Letting Go is a Process

“Some people believe holding on and hanging in there are signs of great strength. However, there are times when it takes much more strength to know when to let go and then do it.”
― Ann Landers

In life, we come across many people and different situations that are trying. As long as things are hunky dory, love reigns supreme. But it is when things fall apart out of the blue that you actually wake up to the reality. But wait, it would be wrong to use the word “suddenly” as one partner would have decided to distance himself quite some time back. While you are trying to give your best, this person would have moved on in his mind first. Breaking the news would be the only thing left, which most hate to do as it can be quite disastrous if not handled with care. The question then would be- did they really care? Was there love in the first place? Was it real? How can it die then?”

Basically, a relationship takes two to create and maybe only one to end it. Sounds awful, doesn’t it? Sometimes, the relationship might have been created on flimsy grounds by the initiator and the other partner gets busy nurturing it. Such relationships are already headed downhill and each day can get strenuous for the one trying to save it. But, one person cannot run the relationship for it takes two to love. Some people might argue that they have enough love for both and get ready to save the lifeless relationship. What has to end will and you cannot do much about it. A surprising situation arises when the partner that wishes to break away says he loves you but has to move on? Really? I mean how can you love and leave? Would you do that in all situations with everyone? These kinds of questions play upon your mind when you sense trouble in paradise.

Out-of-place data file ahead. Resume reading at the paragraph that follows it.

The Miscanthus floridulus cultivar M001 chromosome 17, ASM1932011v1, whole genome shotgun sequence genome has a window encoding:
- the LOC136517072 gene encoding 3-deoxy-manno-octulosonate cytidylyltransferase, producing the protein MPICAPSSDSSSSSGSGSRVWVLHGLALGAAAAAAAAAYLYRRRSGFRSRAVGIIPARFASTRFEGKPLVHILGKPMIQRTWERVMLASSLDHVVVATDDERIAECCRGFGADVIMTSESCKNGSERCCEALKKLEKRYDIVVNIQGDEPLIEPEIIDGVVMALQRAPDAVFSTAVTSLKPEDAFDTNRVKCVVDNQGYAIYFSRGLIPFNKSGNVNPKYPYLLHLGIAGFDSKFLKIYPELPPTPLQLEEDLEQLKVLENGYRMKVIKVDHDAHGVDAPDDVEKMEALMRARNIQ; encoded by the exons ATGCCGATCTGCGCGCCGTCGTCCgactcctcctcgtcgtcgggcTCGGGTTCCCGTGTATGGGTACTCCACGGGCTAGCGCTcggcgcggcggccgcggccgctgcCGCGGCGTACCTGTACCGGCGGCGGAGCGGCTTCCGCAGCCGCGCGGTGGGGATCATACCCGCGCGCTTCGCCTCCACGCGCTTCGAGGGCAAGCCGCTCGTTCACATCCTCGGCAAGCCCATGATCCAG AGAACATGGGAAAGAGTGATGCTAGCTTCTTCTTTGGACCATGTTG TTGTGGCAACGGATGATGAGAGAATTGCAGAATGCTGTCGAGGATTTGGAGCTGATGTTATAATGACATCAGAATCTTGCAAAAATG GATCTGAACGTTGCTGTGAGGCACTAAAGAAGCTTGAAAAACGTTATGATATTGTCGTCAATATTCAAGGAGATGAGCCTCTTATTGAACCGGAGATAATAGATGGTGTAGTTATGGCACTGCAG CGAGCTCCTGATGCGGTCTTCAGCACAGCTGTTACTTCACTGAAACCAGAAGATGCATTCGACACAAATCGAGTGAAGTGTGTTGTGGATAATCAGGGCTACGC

Some smart lovers, walk off without giving a closure while some leave a stiff one after constant pleading and cajoling. Have you heard of the term stonewalling? Yeah, there are some that use silence in response to messages. Why can’t they just call it off politely and leave? Yes, you read that right. One can leave with peace and it is not necessary to indulge in drama. A loss is a loss and it has to be felt fully before one can release it. But when a breakup is discussed along with the closure, it becomes easier to cope with the loss.

So, someone you love has walked out of your life and you don’t know how to handle it? Firstly, allow the news to sink in. It is okay to get angry, feel bad and cry your heart out. Take a few days/months to fully let the hurt grow to a point where you have to do something about it. You will know when and then start the process of healing. When you try to heal before the pain is fully felt, chances of going back are strong. But this too has a benefit. Each time you are shown the door, you heal. I must add here that this is only for those that are “ego-free.” In the sense that those that find it tough to say “Sorry” and “Thanks” may find this thought repulsive and that is also fine. Each one to his/her own.

Grieving over a loss is a process that should not be shortened. Go through all the stages fully and one day you shall be free. As for those that chose to leave…..forgive them for they know not what they lost…..and if this is their way of life….bless them twice. 🙂

One life! Live it well!!

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